Marble Vs Quartz – Umbra CoFounder Shares His Love Of Natural Stone for Interior Designs

When it comes to materials and design, it’s hard to find someone with a more innovative approach than Paul Rowan. The co-founder of groundbreaking home accessories design company Umbra has built a career and life based on a vision of innovation and design-driven solutions.

Born and raised in Toronto, Canada, Rowan developed his pioneering approach to design while growing up in his father’s hardware store. And he’s been hacking and creating ever since. He recently turned his creative problem-solving skills and eye for design toward renovating a 120-year-old, three-story mixed-use space in his native Toronto.

Umbra flagship store

“I think our approach to design—with these old spaces particularly—is to not fight with the space but really try to work with what would naturally fit,” Rowan said.

And to find the right fit for these spaces, he started the renovation process with a mood board, and let the choices of materials guide the rest of the design selections.

“I find it really inspiring to have the samples, to lay out the surfaces and bring in the different cabinet materials, the wall materials,” said Rowan. “The physicality of working with actual materials kind of moves you in certain directions for your material choice and color.”

The selections for countertop surfaces relied on 4×4 samples of natural stone and engineered quartz. Pictured: Georgia Marble – Pearl Grey and Georgia Marble – White Cherokee.

Rowan finds the mood board curation process beneficial, to be able to literally see it all together: the compatibility of the walls with the countertops, and how those choices work with the cabinetry and the hardware. The process also gives him visibility to where he can bring more of an artistic sensibility to a project.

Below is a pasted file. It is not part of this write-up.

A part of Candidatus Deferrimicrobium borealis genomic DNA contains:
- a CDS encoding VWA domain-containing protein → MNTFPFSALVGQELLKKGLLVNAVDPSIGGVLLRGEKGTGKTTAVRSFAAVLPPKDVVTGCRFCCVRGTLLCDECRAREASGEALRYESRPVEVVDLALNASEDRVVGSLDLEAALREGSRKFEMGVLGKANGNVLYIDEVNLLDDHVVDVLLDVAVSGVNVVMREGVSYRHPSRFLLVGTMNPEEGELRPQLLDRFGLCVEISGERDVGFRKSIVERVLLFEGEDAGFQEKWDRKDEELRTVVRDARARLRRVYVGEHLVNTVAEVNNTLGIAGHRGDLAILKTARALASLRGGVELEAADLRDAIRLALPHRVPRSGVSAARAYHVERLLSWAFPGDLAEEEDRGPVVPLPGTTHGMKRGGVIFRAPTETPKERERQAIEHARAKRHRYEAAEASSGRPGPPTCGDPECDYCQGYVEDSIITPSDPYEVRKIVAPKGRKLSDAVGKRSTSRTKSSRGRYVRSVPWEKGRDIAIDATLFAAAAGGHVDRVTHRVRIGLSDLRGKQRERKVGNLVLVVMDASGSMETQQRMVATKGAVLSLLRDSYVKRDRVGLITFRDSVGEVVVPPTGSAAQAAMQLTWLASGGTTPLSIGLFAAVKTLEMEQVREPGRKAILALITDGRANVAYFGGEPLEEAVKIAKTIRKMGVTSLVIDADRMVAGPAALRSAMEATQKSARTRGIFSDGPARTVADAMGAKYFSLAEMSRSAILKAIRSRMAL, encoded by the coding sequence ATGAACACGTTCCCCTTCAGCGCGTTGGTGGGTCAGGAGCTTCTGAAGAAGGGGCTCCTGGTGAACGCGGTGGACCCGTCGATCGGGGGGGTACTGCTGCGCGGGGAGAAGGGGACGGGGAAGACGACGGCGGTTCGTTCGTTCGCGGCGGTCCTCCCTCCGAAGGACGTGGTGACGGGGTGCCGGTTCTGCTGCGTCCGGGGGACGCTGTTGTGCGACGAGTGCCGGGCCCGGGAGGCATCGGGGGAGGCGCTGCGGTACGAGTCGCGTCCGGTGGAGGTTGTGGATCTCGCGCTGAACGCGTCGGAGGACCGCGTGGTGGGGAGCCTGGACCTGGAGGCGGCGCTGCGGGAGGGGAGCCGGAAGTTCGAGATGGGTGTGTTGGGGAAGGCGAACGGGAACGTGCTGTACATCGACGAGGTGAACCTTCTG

“Unique projects need unique solutions, not commodified ones,” said Rowan. “I think if you’re looking for uniqueness, you’re going to want to seek out the types of materials that are hand-crafted, materials that are going to take it to a different level.” This was the guiding principle in his choice between natural stone and quartz countertops for the apartments.

Ultra-thin 1cm slabs of Georgia Marble – Pearl Grey were used throughout the apartments for their sleek and minimal appearance and natural veining.

When it comes to the pros and cons of it was the uniqueness and individuality in each slab of marble, instead of the repetitive veining that quartz has, which caught Rowan’s attention. Since every slab of quartz is stamped from the same mold, with the machines applying the same vein printout on all the slabs in the same place, it did not convey that sense of uniqueness he was searching for.

Rowan’s passion for music was an integral part of the kitchen design inspiration.

And for this remodel he chose GEORGIA MARBLE – PEARL GREY and GEORGIA MARBLE – WHITE CHEROKEE thin countertops to help elevate the design to that different plane. He was inspired by modern luxury hotel designs, where the rooms are combined rather than divided by walls, with long, interrupted views throughout the space. In these apartments, he translated that idea into an unbroken view from the far end of the kitchen to the outdoors on the other end of the buildings.

A renovation by previous owners created two bi-level apartments both with a sunken living room and a kitchen above. But rather than changing these floorplans, Rowan leaned into the uniqueness of the spaces and the U.S. marble.

The open-concept floorplans and sunken living rooms create a nice flow through the aparments.

“We worked with that and tried to do something unusual with the split-level aspect to the apartments,” said Rowan when describing his intentions for the modern marble kitchens in both spaces. Using Polycor’s ultra-thin, half inch marble slabs he was able to seamlessly integrate the surfaces into the open-concept floorplans.

With a turntable sitting on the Pearl Grey marble kitchen counter—beside a built-in dining nook for casual dining—this apartment’s kitchen is not your usual space.